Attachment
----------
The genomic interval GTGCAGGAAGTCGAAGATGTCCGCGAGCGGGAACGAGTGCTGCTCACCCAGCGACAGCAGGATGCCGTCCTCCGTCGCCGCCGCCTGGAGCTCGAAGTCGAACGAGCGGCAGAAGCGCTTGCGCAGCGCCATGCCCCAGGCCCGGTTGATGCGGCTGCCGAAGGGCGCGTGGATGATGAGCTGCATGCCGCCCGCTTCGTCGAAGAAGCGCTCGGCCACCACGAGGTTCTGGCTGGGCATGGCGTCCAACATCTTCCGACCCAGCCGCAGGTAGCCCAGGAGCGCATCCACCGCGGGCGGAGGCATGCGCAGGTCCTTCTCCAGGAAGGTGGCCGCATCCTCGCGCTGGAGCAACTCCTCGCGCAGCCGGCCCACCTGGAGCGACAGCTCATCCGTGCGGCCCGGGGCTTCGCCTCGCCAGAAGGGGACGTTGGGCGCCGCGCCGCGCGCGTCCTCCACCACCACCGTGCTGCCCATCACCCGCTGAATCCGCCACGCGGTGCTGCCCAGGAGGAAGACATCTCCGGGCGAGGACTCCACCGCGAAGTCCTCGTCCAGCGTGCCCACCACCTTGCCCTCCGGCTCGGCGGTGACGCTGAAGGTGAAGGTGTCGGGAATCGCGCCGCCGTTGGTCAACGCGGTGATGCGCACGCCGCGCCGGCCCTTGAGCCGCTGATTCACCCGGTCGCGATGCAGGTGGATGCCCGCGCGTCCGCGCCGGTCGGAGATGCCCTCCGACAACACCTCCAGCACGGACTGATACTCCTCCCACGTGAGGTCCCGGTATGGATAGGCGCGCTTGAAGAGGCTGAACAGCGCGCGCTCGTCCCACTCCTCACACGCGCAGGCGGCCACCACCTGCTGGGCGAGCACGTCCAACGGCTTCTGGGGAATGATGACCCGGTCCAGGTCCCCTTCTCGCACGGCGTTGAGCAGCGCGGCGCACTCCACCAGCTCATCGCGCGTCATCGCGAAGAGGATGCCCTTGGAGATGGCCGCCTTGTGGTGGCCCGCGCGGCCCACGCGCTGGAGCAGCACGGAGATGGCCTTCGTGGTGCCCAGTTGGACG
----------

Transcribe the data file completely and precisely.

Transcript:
The genomic interval GTGCAGGAAGTCGAAGATGTCCGCGAGCGGGAACGAGTGCTGCTCACCCAGCGACAGCAGGATGCCGTCCTCCGTCGCCGCCGCCTGGAGCTCGAAGTCGAACGAGCGGCAGAAGCGCTTGCGCAGCGCCATGCCCCAGGCCCGGTTGATGCGGCTGCCGAAGGGCGCGTGGATGATGAGCTGCATGCCGCCCGCTTCGTCGAAGAAGCGCTCGGCCACCACGAGGTTCTGGCTGGGCATGGCGTCCAACATCTTCCGACCCAGCCGCAGGTAGCCCAGGAGCGCATCCACCGCGGGCGGAGGCATGCGCAGGTCCTTCTCCAGGAAGGTGGCCGCATCCTCGCGCTGGAGCAACTCCTCGCGCAGCCGGCCCACCTGGAGCGACAGCTCATCCGTGCGGCCCGGGGCTTCGCCTCGCCAGAAGGGGACGTTGGGCGCCGCGCCGCGCGCGTCCTCCACCACCACCGTGCTGCCCATCACCCGCTGAATCCGCCACGCGGTGCTGCCCAGGAGGAAGACATCTCCGGGCGAGGACTCCACCGCGAAGTCCTCGTCCAGCGTGCCCACCACCTTGCCCTCCGGCTCGGCGGTGACGCTGAAGGTGAAGGTGTCGGGAATCGCGCCGCCGTTGGTCAACGCGGTGATGCGCACGCCGCGCCGGCCCTTGAGCCGCTGATTCACCCGGTCGCGATGCAGGTGGATGCCCGCGCGTCCGCGCCGGTCGGAGATGCCCTCCGACAACACCTCCAGCACGGACTGATACTCCTCCCACGTGAGGTCCCGGTATGGATAGGCGCGCTTGAAGAGGCTGAACAGCGCGCGCTCGTCCCACTCCTCACACGCGCAGGCGGCCACCACCTGCTGGGCGAGCACGTCCAACGGCTTCTGGGGAATGATGACCCGGTCCAGGTCCCCTTCTCGCACGGCGTTGAGCAGCGCGGCGCACTCCACCAGCTCATCGCGCGTCATCGCGAAGAGGATGCCCTTGGAGATGGCCGCCTTGTGGTGGCCCGCGCGGCCCACGCGCTGGAGCAGCACGGAGATGGCCTTCGTGGTGCCCAGTTGGACG